“Congress shall make no law respecting an establishment of religion, or prohibiting the free exercise thereof; or abridging the freedom of speech, or of the press; or the right of the people peaceably to assemble, and to petition the Government for a redress of grievances.”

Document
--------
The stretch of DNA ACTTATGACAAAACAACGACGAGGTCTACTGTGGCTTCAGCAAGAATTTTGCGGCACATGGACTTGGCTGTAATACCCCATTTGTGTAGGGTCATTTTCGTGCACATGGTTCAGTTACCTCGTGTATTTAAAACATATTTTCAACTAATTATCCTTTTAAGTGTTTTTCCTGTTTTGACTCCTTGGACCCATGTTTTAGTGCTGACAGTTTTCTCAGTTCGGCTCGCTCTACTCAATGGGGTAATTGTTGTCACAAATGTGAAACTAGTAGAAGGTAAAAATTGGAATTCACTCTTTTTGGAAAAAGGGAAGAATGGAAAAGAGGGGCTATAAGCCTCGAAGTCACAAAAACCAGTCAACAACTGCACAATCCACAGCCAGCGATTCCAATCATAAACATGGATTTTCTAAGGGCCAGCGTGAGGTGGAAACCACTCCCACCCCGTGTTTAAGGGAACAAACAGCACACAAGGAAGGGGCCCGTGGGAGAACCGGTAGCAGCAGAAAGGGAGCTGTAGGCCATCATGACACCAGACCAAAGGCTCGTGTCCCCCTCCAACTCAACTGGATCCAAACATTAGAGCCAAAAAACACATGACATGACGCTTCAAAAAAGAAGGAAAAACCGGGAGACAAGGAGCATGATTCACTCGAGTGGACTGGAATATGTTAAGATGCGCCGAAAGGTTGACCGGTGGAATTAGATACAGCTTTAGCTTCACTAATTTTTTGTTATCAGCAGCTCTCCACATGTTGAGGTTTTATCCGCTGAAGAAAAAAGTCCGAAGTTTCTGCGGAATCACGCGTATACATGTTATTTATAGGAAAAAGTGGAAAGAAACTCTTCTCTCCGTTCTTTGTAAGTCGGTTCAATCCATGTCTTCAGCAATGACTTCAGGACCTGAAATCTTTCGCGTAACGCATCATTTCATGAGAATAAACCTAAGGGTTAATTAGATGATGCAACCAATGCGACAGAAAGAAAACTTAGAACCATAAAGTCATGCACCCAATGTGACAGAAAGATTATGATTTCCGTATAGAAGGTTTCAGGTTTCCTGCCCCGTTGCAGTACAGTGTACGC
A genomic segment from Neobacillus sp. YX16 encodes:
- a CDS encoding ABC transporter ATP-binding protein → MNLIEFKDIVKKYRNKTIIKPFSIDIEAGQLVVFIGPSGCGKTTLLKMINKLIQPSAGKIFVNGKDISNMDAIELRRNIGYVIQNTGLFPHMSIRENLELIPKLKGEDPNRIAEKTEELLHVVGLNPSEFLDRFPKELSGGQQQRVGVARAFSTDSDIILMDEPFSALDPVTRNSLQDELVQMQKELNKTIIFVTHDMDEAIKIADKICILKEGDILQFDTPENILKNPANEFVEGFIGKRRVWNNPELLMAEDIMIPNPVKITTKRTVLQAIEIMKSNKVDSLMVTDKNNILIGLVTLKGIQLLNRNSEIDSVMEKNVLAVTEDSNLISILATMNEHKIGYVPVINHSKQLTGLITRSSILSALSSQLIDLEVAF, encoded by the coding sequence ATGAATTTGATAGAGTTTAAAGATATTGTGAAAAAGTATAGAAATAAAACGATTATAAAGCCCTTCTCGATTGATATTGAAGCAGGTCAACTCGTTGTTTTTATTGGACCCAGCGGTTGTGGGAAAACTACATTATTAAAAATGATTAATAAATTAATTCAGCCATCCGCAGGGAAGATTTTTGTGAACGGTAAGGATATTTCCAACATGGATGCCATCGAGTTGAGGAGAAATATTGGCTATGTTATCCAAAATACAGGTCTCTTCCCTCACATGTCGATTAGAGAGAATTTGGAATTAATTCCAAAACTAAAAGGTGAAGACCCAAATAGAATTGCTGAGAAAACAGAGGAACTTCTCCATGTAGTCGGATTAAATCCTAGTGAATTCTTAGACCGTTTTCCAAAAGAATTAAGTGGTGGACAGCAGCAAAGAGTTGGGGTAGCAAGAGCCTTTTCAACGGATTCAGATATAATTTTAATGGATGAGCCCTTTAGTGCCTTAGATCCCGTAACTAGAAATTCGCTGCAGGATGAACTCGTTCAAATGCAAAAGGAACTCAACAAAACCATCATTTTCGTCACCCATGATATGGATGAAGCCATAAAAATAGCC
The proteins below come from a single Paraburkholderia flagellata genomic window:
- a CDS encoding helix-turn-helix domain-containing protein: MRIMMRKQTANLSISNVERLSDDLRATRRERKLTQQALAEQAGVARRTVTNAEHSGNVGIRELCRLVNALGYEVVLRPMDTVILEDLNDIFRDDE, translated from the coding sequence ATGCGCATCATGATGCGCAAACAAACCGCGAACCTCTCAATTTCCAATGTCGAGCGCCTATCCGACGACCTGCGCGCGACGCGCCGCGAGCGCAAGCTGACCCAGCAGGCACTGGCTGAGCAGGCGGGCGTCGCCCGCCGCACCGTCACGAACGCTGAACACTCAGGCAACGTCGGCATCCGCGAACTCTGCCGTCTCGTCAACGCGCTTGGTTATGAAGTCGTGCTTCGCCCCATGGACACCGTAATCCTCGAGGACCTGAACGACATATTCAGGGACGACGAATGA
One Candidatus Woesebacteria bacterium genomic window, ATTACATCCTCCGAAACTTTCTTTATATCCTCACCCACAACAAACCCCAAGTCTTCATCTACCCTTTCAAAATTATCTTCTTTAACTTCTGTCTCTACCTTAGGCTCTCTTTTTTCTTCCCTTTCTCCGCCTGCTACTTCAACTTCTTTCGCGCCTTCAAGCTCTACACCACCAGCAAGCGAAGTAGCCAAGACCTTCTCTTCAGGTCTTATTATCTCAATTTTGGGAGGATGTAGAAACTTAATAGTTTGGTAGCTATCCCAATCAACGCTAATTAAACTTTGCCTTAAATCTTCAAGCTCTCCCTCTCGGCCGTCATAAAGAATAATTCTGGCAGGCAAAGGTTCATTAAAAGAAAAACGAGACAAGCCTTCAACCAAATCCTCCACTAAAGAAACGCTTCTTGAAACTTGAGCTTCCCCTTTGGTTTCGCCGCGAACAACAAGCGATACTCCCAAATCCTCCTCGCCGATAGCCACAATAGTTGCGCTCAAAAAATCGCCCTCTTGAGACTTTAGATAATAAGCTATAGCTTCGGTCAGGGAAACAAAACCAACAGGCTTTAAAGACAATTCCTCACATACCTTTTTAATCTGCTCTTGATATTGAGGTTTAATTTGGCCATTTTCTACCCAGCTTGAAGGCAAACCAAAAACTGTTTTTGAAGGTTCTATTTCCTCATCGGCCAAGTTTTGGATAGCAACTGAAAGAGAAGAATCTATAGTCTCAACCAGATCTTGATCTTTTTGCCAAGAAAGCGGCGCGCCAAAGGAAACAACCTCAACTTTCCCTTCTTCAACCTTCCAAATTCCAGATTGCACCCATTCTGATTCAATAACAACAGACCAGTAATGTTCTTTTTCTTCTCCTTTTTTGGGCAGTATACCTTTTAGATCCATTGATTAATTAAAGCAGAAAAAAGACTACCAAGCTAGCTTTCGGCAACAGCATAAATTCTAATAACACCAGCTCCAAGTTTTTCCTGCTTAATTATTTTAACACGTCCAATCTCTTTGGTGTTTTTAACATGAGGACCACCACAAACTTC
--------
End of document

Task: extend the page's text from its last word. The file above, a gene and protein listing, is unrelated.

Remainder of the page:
Justice Alioto, the one dissenting judge, noted that the rejected law was never intended to suppress speech, but to prevent the creation and commercial exploitation of horrific acts of animal cruelty as a form of depraved entertainment. However, Justice Alioto is clearly in the minority. Conventional wisdom – backed up by dozens of court verdicts – has long held that the Constitution’s First Amendment protects not simply the political opinions printed in newspapers, but “free expression” in the broadest sense. Over the years, the First Amendment has been brought to the defense of everything from child pornography to bestiality. In the 1987 case Wilkinson v. Jones, the Court used the First Amendment to make it illegal for states to prohibit the broadcasting of nudity, sex acts and other indecent material.